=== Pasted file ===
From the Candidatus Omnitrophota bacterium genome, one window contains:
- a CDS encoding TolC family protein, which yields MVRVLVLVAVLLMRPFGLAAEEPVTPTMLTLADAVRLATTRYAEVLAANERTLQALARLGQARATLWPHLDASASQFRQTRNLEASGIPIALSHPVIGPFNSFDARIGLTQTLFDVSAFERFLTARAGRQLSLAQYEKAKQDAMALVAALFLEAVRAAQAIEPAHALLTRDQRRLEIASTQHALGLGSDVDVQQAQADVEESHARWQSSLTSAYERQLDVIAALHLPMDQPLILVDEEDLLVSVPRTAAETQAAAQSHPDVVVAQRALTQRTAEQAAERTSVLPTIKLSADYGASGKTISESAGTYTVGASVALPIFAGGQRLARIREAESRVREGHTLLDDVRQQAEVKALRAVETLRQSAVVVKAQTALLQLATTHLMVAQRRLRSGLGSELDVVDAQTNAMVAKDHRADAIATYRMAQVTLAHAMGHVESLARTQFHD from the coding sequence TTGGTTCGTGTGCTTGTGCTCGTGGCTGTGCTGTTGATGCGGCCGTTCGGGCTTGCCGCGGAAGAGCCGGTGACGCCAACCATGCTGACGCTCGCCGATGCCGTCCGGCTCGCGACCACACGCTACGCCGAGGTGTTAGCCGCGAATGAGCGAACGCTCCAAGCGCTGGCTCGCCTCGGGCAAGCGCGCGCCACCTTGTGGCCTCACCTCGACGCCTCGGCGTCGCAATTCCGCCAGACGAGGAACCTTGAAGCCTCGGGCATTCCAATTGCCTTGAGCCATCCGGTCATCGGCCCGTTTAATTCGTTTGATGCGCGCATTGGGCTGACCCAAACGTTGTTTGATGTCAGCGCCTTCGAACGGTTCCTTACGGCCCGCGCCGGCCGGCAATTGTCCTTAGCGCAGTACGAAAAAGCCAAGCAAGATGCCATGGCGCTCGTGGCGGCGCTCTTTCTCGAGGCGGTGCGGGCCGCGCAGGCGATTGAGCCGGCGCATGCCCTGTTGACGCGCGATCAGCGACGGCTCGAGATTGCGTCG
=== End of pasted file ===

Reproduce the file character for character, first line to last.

From the Candidatus Omnitrophota bacterium genome, one window contains:
- a CDS encoding TolC family protein, which yields MVRVLVLVAVLLMRPFGLAAEEPVTPTMLTLADAVRLATTRYAEVLAANERTLQALARLGQARATLWPHLDASASQFRQTRNLEASGIPIALSHPVIGPFNSFDARIGLTQTLFDVSAFERFLTARAGRQLSLAQYEKAKQDAMALVAALFLEAVRAAQAIEPAHALLTRDQRRLEIASTQHALGLGSDVDVQQAQADVEESHARWQSSLTSAYERQLDVIAALHLPMDQPLILVDEEDLLVSVPRTAAETQAAAQSHPDVVVAQRALTQRTAEQAAERTSVLPTIKLSADYGASGKTISESAGTYTVGASVALPIFAGGQRLARIREAESRVREGHTLLDDVRQQAEVKALRAVETLRQSAVVVKAQTALLQLATTHLMVAQRRLRSGLGSELDVVDAQTNAMVAKDHRADAIATYRMAQVTLAHAMGHVESLARTQFHD from the coding sequence TTGGTTCGTGTGCTTGTGCTCGTGGCTGTGCTGTTGATGCGGCCGTTCGGGCTTGCCGCGGAAGAGCCGGTGACGCCAACCATGCTGACGCTCGCCGATGCCGTCCGGCTCGCGACCACACGCTACGCCGAGGTGTTAGCCGCGAATGAGCGAACGCTCCAAGCGCTGGCTCGCCTCGGGCAAGCGCGCGCCACCTTGTGGCCTCACCTCGACGCCTCGGCGTCGCAATTCCGCCAGACGAGGAACCTTGAAGCCTCGGGCATTCCAATTGCCTTGAGCCATCCGGTCATCGGCCCGTTTAATTCGTTTGATGCGCGCATTGGGCTGACCCAAACGTTGTTTGATGTCAGCGCCTTCGAACGGTTCCTTACGGCCCGCGCCGGCCGGCAATTGTCCTTAGCGCAGTACGAAAAAGCCAAGCAAGATGCCATGGCGCTCGTGGCGGCGCTCTTTCTCGAGGCGGTGCGGGCCGCGCAGGCGATTGAGCCGGCGCATGCCCTGTTGACGCGCGATCAGCGACGGCTCGAGATTGCGTCG